Elegant idiocies

The otherbugger will get on your back if he can.
That is all the advice you ever need to give.
If he’s on your back already, it’s TOO LATE!

That was sent on a postcard to the Citizens Advice Bureau where I worked, and it fascinated me. It pictured a world where each human being was locked in war with every other person, seeking advantage, and all comradeship was a lie. Everything we did was worthless: if that really were all the advice we needed to give, it could be given with a poster on the wall, rather than forty-odd people inside, beavering away, thinking they were doing something useful. It fascinated me because it was so far from the truth, yet so coherent and so beautifully expressed.

So I started collecting such phrases.

Don’t compare your sin to my skin.

Here are people of colour firmly in the Kyriarchy, busily oppressing others. “Christians” who believe that gay people, rather than being part of the wonder and diversity of Creation, are sinners who choose to be disgusting, and do not deserve “Civil rights”- in fact the comparison of their campaign to that of Martin Luther King is wicked. I can imagine people repeating that phrase to themselves, thinking how clever they are, making themselves even less open than before to the need and hurt of others: in the words of Neil Peart,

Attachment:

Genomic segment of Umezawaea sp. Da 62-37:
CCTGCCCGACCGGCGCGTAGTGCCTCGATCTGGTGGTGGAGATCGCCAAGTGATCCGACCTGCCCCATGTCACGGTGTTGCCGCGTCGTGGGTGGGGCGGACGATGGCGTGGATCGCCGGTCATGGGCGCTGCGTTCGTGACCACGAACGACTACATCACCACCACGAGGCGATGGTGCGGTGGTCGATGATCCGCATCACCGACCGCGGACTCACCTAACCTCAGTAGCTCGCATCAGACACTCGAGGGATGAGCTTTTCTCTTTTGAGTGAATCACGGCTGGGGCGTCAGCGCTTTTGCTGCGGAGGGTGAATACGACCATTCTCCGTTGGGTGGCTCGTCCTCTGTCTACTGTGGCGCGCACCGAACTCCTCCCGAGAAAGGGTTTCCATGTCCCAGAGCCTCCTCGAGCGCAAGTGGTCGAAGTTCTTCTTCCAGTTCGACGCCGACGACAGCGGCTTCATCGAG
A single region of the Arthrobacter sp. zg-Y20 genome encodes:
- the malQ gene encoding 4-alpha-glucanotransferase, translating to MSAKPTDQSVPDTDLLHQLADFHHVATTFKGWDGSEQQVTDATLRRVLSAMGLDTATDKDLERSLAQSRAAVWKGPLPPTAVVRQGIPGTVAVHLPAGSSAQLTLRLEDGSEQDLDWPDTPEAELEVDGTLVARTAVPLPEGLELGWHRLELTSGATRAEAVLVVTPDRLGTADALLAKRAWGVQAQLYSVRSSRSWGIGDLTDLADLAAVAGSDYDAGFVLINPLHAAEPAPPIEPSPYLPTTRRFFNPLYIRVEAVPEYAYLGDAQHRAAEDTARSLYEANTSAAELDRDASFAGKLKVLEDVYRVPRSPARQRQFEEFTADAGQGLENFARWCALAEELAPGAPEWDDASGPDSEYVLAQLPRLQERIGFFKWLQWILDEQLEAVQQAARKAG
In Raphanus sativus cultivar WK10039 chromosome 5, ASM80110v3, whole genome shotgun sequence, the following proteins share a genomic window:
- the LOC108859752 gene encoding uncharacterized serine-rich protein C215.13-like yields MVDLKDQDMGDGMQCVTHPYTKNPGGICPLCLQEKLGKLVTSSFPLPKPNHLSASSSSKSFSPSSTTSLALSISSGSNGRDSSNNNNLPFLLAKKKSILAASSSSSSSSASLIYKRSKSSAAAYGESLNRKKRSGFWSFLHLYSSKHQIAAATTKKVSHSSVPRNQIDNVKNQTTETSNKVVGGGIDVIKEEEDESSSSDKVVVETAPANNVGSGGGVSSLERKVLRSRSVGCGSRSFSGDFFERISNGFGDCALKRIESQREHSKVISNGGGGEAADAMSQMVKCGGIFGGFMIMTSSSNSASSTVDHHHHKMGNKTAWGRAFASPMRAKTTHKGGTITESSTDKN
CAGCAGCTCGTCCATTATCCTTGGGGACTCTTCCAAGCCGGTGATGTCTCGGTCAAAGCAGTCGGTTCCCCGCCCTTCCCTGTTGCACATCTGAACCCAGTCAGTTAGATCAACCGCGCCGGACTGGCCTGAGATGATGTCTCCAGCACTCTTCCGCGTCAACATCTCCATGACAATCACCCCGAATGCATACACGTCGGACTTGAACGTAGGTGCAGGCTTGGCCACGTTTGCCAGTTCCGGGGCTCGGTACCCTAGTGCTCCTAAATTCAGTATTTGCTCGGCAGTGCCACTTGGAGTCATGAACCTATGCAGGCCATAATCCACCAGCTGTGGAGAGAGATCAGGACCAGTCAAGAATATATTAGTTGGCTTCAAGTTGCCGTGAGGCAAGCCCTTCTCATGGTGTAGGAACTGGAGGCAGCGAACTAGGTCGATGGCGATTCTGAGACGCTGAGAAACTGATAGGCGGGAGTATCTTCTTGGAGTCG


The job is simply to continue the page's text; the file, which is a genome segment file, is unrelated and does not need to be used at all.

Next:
quiet in conscience
calm in their right
confident their ways are best

The evil in the phrase is focused and intensified by the elegance of its expression.

Who would wear a T shirt reading “I hear voices and they don’t like you”? It could not be expressed better, and it is a foul sentiment.

My favourite explanation of Astrology:

As above, so below.

Well, of course it isn’t. The orbit of Neptune does not affect my destiny, at all. The value of Astrology is in being a repository of wisdom about how people are, and a way of bringing these characteristics to mind whose randomness actually enhances its usefulness. In the hands of a skilled practitioner it has value. She says something about me which she thinks may be true, but her choices are constrained by the framework, which means she must be more creative herself. Then the thought sits in me and matures, either attracting or revolting me, and so teaching me. Just possibly, belief in the doctrine may help in this.

And finally, a sentence which is the opposite of elegant, but equally striking, in the circumlocutions half-concealing the basic idea: